The fact that our bodies are constantly changing is probably something many of us are all too aware of, but what about the changes that take place in our vagina? This area of our body is also always in flux, and that's especially true during menopause, when things can start to feel pretty different down there.
Menopause causes your body's levels of the hormone estrogen to decrease, and that can affect your vagina and urinary tract. Over time, your vaginal lining can get thinner, dryer, and less elastic — and it's more common than you might think.
This condition, called vaginal atrophy, impacts 45 percent of women, according to a study published in the Journal of Menopausal Medicine.
Never heard of vaginal atrophy? Neither had we. So to find out more, we spoke to Dr Shree Datta, a consultant gynaecologist and ambassador for Intimina, about what symptoms to look out for, what to do if you have any and whether the condition can impact your fertility.
What is vaginal atrophy?
Vaginal atrophy, also known as atrophic vaginitis, occurs when the vaginal walls become thin, dry and inflamed. This may happen when your body has less oestrogen, for example at the point of menopause. This can lead to thinner, less elastic vaginal skin, which can result in sex becoming uncomfortable over time as well as urinary symptoms. There may also be a change in pH balance, which could affect your infection risk
What are the symptoms of vaginal atrophy?
Vaginal atrophy can result in a variety of symptoms which may develop gradually over time. These include vaginal burning, dryness, and a change in your vaginal discharge. You may notice that the skin around the vaginal opening becomes irritated, sore or itchy. Sex may become uncomfortable and you may notice some bleeding. Urinary symptoms include burning, going to the toilet frequently, needing to go urgently, and incontinence.
What should you do if you think you have vaginal atrophy?
It's important to consult your GP or Gynaecologist early so that we can prevent your symptoms from getting worse. In the first instance, we will assess your medical status and examine you to exclude other causes such as infection or skin disorders such as lichen sclerosis.
How do you treat vaginal atrophy?
We have several different treatments for vaginal atrophy. These include vaginal lubricants and moisturisers, oestrogen based creams, therapy, the use of selective estrogen receptor modulators, vaginal dehydroepiandrosterone as well as non-drug therapies which include dilator therapy. Timely diagnosis and treatment will prevent your symptoms from deteriorating.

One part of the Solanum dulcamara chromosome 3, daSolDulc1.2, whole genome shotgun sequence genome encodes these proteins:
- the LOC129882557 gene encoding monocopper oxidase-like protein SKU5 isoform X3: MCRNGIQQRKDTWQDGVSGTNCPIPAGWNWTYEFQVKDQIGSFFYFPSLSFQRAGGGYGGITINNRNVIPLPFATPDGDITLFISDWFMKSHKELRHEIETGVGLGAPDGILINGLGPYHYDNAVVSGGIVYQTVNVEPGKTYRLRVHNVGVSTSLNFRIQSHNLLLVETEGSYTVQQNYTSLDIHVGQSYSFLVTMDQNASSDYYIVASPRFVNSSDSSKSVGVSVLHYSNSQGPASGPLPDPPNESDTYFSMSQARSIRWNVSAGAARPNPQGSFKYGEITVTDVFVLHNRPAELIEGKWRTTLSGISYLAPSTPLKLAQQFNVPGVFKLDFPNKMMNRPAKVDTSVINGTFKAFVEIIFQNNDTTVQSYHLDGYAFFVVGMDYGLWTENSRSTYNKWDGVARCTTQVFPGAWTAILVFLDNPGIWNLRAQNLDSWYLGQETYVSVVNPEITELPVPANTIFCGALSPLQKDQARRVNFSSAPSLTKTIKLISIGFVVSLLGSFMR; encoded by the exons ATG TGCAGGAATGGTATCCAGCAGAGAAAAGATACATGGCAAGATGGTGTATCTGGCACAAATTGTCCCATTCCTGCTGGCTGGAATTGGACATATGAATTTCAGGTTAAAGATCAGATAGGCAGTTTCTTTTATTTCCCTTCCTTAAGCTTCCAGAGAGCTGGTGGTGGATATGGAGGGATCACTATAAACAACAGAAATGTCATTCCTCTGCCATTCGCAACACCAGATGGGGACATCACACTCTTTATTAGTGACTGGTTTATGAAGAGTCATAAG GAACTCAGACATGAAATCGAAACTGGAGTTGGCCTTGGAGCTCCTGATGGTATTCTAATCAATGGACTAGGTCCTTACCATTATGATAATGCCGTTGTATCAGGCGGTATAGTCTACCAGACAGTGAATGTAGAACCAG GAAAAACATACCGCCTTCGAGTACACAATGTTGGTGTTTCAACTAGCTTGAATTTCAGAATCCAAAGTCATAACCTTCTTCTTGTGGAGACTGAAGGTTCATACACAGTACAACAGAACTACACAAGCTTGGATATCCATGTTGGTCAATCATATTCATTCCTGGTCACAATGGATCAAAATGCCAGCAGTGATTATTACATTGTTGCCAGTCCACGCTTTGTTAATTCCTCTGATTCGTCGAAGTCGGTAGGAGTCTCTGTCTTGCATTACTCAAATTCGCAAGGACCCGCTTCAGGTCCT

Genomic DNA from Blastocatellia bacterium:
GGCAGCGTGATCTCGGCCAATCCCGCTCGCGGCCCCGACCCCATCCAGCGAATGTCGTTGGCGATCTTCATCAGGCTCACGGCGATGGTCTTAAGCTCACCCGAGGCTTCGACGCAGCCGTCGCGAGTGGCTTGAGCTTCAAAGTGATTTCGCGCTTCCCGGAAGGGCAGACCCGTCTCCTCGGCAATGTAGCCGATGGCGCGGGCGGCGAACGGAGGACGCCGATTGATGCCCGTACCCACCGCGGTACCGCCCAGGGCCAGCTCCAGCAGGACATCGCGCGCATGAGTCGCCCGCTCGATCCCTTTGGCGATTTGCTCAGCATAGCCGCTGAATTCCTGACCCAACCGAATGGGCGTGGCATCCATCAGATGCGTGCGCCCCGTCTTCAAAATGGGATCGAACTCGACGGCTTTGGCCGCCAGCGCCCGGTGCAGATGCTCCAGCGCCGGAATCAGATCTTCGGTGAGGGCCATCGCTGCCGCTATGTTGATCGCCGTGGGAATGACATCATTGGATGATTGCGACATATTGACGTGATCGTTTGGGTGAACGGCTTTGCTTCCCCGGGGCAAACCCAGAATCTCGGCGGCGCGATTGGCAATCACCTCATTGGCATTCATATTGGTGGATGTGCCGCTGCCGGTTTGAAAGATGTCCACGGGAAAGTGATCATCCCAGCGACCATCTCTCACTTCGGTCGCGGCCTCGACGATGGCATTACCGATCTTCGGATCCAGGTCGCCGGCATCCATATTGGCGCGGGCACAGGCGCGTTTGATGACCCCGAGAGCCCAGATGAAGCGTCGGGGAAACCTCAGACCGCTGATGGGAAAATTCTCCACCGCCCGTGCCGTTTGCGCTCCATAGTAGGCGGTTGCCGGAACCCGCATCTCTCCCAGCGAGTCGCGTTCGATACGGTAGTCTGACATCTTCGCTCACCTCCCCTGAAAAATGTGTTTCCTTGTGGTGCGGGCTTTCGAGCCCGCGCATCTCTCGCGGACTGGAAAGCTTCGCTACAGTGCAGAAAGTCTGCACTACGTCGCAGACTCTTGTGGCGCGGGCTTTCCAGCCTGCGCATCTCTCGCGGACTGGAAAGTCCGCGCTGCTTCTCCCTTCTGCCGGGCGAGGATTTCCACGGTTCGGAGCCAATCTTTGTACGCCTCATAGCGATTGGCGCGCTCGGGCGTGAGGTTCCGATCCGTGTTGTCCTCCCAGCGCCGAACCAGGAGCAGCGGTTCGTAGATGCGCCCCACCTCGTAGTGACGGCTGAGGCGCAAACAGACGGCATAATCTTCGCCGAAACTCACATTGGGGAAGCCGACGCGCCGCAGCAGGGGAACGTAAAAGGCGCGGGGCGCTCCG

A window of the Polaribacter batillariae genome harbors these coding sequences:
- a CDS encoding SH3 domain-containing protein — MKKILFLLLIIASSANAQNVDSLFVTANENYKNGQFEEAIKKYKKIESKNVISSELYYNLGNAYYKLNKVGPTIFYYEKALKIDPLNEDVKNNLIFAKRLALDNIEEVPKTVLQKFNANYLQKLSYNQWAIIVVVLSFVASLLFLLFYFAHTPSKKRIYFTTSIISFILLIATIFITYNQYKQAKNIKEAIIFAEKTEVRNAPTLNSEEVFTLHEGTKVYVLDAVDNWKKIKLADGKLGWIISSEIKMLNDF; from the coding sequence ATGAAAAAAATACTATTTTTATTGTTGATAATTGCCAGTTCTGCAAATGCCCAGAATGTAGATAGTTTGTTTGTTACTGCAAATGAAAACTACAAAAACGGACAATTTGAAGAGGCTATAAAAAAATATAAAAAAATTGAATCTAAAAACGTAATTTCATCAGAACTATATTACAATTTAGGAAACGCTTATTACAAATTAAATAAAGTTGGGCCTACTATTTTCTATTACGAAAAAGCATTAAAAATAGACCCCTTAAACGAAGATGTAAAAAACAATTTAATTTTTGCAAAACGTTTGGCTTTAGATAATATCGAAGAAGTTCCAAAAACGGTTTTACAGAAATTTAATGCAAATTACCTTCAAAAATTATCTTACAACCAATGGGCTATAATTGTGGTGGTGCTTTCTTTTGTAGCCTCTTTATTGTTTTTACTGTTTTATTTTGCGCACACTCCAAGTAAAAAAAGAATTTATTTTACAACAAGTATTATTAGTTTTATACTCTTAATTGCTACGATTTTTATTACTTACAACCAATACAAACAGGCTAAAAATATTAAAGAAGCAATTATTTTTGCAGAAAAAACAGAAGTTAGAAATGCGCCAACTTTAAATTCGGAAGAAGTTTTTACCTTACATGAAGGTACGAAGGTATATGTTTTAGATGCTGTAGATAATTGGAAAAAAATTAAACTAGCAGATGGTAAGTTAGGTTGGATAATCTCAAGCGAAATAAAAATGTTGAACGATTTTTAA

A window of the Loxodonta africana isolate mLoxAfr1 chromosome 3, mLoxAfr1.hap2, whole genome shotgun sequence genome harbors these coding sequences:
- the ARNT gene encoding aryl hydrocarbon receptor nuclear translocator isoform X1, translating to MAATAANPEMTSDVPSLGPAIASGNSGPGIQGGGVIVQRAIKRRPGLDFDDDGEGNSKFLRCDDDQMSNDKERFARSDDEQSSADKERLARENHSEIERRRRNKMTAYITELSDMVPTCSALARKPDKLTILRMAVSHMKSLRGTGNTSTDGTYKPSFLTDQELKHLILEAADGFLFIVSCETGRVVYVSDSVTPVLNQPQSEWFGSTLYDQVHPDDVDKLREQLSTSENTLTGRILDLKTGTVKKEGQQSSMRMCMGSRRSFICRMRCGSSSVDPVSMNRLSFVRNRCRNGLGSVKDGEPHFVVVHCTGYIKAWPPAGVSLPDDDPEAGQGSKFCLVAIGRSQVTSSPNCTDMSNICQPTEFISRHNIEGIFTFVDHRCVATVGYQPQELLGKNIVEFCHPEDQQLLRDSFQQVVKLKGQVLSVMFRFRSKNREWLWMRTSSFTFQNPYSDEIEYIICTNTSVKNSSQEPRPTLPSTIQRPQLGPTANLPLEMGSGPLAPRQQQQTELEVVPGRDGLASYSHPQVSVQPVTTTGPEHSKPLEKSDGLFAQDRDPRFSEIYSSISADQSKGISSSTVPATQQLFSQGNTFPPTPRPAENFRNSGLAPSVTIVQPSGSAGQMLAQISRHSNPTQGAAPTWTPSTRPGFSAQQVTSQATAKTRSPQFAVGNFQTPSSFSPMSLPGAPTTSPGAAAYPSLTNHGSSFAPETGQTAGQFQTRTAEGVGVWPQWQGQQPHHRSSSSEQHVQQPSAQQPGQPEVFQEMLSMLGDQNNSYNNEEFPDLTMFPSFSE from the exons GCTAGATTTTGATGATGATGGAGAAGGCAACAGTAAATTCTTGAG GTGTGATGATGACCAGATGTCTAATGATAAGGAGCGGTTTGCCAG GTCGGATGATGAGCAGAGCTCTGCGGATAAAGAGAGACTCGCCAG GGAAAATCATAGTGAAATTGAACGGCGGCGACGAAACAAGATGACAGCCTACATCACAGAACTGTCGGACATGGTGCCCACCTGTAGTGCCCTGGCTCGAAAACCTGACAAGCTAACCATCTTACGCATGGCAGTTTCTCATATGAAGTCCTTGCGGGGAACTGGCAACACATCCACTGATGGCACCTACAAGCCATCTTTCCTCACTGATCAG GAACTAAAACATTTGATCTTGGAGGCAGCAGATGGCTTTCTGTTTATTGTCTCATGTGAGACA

How long does vaginal atrophy last for?
Unlike many other menopausal symptoms, vaginal atrophy generally does not improve unless treated. It can become a chronic condition as it results in physical skin changes and can affect your quality of life.
Is vaginal atrophy contagious?
Vaginal atrophy is not contagious, as it is not an infection in itself, rather a skin disorder restricted to the vagina.
Are some people more prone to vaginal atrophy?
Yes, you are more at risk of vaginal atrophy if you smoke, you have not delivered a baby vaginally or if you are not sexually active. Age-wise, approaching and going through the menopause increases your risk of vaginal atrophy, as does the period when you are breastfeeding.
Can vaginal atrophy affect fertility?
There is no clear evidence to suggest vaginal atrophy alone can affect fertility, however, it may signify that you are entering the menopause, which is associated with a decline in fertility. Vaginal atrophy can leave you more prone to vaginal infections or urinary problems.
What underwear would you recommend wearing if you have vaginal atrophy?
Whilst underwear may not cause vaginal atrophy, synthetic or tight underwear can aggravate the delicate skin around the opening to your vagina. The opening may also become thin and less elastic, and therefore prone to irritation and discomfort. So we would recommend you wear cotton loose underwear and avoid tight clothing as well as scented soaps or internal douching.
Should you avoid sex while you have vaginal atrophy?
You do not need to avoid sex if you have vaginal atrophy unless it is painful. If this is the case, it's worth getting assessed and treated before having sex to prevent vaginal atrophy from getting worse.
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